* Initializes the ADC to send single channel 8-bit data to the

 * MAXQ. Refer to the included circuit schematic for connection

 * information.

 */

void initADC()

{

   

	  // THIS NEEDS TODO:

  //	SETUP THE SOUNDCARD OR IO OF SOME NATURE





	//__no_init

  // unsigned int i;



//   // Configure the MAXQ GPIO pins for a write to the ADC

//   // configuration register.

//   PD0 = 0xFF; PD1 = 0xFF; PD2 = 0x3F;

//   PO0 = 0x04; PO1 = 0x00; PO2 = 0xDF;

//

//   // Waste time to allow ADC to exit shutdown mode

//   for(i=0; i<2048; i++) __no_operation();

//

//   // Enable the ADC Channel 0

//   PO2_bit.bit2 = 0; NOP; // ADC /CS pin low

//   PO2_bit.bit1 = 0; NOP; // ADC /WR pin low

//   PO2_bit.bit1 = 1; NOP; // ADC /WR pin high

//

//   // Configure the MAXQ GPIO pins to read samples

//   // from the ADC

//   PD0 = 0x00; PD1 = 0x00;

//   PO0 = 0x00;

//

//   // Send dummy byte to ADC

//   PO2_bit.bit3 = 0; NOP; // ADC CONVST pin low

//   PO2_bit.bit3 = 1; NOP; // ADC CONVST pin high

//

//   while(!PO2_bit.bit7);  // Wait for End-Of-Last-Conversion flag

//

//   PO2_bit.bit0 = 0; NOP; // ADC /RD pin low

//   PO2_bit.bit0 = 1; NOP; // ADC /RD pin high

//

//   PO2_bit.bit2 = 1;      // ADC /CS pin high

}



/*

 * getSamplesFromADC()

 *

 * Captures N 8-bit samples (in 2's complement format) from

 * the ADC and stores them in the array x_n_re. If windowing

 * is enabled, the data will be multiplied by the

 * appropriate function.

 */

void getSamplesFromADC()

{



	  // THIS NEEDS TODO:

	// rewrite to suck sample from stdio or something





   /* 1. Init variables */

   //__no_init



   unsigned int i;

   int *ptr_x_n_re = x_n_re;



   /* 2. Set ADC /CS pin low to enable interface */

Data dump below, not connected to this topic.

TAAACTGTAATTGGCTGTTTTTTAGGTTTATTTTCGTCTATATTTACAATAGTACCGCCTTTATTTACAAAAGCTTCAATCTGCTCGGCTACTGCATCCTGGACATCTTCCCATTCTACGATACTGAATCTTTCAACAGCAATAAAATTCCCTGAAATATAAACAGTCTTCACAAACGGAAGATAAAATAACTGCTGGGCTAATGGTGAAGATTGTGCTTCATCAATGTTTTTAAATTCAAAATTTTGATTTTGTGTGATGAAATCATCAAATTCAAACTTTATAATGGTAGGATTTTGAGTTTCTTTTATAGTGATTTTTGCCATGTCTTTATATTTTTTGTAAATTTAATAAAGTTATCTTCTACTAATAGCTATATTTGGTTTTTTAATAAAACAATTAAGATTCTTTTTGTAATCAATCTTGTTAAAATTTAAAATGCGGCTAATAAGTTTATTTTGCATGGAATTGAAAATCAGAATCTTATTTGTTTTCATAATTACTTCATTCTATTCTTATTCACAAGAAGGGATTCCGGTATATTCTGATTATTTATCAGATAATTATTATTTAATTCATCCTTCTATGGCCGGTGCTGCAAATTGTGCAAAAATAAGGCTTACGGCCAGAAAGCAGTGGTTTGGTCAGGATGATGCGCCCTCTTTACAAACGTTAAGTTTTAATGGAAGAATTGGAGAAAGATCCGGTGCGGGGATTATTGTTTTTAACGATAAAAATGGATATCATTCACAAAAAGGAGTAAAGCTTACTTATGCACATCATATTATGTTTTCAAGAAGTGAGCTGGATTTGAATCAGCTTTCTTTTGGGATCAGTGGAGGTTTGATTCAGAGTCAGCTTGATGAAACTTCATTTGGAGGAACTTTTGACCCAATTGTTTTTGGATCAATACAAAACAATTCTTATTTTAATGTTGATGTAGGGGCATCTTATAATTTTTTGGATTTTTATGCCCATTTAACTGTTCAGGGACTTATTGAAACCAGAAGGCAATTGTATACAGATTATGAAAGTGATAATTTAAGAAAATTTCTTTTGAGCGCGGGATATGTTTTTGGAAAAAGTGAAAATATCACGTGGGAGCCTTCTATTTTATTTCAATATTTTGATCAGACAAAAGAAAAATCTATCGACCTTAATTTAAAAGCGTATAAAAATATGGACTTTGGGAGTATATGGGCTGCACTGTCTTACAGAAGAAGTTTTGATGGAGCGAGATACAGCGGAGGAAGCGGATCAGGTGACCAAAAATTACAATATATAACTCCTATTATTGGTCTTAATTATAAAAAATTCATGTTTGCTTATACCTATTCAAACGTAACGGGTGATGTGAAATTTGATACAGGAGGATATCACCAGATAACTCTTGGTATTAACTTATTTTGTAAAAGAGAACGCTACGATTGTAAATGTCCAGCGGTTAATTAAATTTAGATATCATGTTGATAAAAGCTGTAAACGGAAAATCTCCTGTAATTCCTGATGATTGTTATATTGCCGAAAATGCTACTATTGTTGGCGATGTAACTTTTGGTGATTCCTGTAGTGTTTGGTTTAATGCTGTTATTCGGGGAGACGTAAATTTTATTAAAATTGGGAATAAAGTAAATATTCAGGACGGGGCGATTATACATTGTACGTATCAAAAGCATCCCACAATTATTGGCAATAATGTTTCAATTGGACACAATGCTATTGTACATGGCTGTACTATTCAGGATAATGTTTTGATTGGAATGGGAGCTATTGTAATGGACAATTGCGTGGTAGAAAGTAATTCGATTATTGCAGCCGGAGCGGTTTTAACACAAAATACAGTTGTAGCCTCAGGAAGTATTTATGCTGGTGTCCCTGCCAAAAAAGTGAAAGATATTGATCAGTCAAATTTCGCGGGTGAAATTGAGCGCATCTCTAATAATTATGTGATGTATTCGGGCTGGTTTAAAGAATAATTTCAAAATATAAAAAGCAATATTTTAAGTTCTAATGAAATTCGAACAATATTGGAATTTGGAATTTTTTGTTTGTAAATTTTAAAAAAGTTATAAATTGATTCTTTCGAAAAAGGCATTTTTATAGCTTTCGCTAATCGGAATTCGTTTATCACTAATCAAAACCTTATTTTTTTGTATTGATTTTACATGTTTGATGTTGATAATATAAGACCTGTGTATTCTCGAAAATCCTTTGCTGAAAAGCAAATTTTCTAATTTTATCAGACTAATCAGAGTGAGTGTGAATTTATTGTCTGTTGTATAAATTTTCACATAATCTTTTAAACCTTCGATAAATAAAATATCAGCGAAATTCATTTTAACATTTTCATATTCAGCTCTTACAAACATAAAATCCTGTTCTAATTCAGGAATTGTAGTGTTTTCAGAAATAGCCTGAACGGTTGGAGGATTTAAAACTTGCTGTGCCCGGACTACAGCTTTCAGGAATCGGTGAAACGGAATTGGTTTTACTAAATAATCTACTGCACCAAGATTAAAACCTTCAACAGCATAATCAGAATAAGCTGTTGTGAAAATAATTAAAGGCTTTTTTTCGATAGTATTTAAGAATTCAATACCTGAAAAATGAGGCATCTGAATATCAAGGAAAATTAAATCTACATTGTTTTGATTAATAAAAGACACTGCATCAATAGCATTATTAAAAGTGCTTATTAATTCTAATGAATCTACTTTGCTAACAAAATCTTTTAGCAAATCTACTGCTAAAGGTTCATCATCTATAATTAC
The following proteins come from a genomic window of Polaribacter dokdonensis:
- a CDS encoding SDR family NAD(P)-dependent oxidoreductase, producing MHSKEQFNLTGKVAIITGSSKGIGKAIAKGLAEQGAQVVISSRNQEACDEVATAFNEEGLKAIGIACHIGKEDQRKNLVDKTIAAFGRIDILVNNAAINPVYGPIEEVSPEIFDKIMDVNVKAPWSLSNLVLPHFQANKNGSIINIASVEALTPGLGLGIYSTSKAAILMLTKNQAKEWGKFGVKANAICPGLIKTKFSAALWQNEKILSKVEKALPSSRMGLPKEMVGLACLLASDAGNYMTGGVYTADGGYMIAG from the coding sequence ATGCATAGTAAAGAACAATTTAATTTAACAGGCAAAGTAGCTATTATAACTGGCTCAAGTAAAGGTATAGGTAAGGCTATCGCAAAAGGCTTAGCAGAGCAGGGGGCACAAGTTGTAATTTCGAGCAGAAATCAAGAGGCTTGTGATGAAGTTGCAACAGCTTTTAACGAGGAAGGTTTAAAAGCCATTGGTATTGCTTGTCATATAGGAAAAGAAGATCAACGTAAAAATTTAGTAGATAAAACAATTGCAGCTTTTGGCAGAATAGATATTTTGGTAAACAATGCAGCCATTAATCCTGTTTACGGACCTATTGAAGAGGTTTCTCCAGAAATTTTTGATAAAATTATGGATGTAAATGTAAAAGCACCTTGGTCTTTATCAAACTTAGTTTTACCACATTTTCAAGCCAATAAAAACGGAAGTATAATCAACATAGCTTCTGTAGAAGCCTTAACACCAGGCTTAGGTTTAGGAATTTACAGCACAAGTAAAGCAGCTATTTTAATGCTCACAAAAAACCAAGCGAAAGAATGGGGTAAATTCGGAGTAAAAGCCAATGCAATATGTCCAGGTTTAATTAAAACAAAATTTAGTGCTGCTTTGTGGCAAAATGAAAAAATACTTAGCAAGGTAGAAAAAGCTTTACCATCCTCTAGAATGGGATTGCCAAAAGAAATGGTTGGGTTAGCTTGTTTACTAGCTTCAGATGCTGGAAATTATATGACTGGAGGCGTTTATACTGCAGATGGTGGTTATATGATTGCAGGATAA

//  PO2_bit.bit2 = 0;



   /* 3. Capture 256 samples from the ADC. This loop does not include

         any decision structure to ensure that the sampling rate is 

         consistent. Delays are also introduced to force a sampling 

         rate of 200ksps.

   */

   for(i=0; i<256; i++)

   {



	   // THIS NEEDS TODO:

	   // GRAB THE CHARS _ BITS _ SAMPLES W/E



//

//

//      /* 3.1. Acquire sample */

//      PO2_bit.bit3 = 0; // ADC CONVST pin low

//      NOP;NOP;NOP;NOP;NOP;NOP;NOP;NOP;NOP;NOP;

//      NOP;NOP;NOP;NOP;NOP;NOP;NOP;NOP;NOP;NOP;

//      NOP;NOP;NOP;NOP;NOP;NOP;NOP;NOP;NOP;NOP;

//      NOP;NOP;          // Wait tacq

//      PO2_bit.bit3 = 1; // ADC CONVST pin high

//

//      /* 3.2. Wait for sample to convert */

//      NOP;NOP;NOP;NOP;NOP;NOP;NOP;NOP;NOP;NOP;

//      NOP;NOP;NOP;NOP;NOP;NOP;NOP;NOP;NOP;NOP;

//      NOP;NOP;NOP;NOP;NOP;NOP;NOP;NOP;NOP;NOP;

//      NOP;NOP;          // Wait for tconv

//

//      /* 3.3. Read the sample from the ADC. Pointer notation instead

//              of array notation is used for x_n_re to increase sampling

//              speed.

//      */

//      PO2_bit.bit0    = 0;   // ADC /RD pin low

//      *(ptr_x_n_re++) = PI1; // Read sample

//      PO2_bit.bit0    = 1;   // ADC /RD pin high

//

//      /* 3.4. Wait for 400nS. This will force a sampling rate of 200ksps */

//      NOP;NOP;NOP;NOP;NOP;NOP;NOP;NOP;

   }

   

   /* 4. Set ADC /CS pin high to disable the ADC digital interface */

//   PO2_bit.bit2 = 1; // ADC /CS pin high

   



   // THIS NEEDS TODO:



   /* 5. Perform adjustments to samples:

            - If the sample is negative (sign bit is 1), convert the

              sampled byte to the corresponding negative 16-bit word

            - Multiply sample by windowing function if enabled

   */

   for(i=0; i<256; i++)

   {

      if (x_n_re[i]&0x0080)

         x_n_re[i] += 0xFF00; // Convert to negative 16-bit word (2's comp)

         

#ifdef WINDOWING_HAMMING

      MUL_1(x_n_re[i],hammingLUT[i],x_n_re[i]); // x(n) = x(n)*hamming(n);

#endif

#ifdef WINDOWING_HANN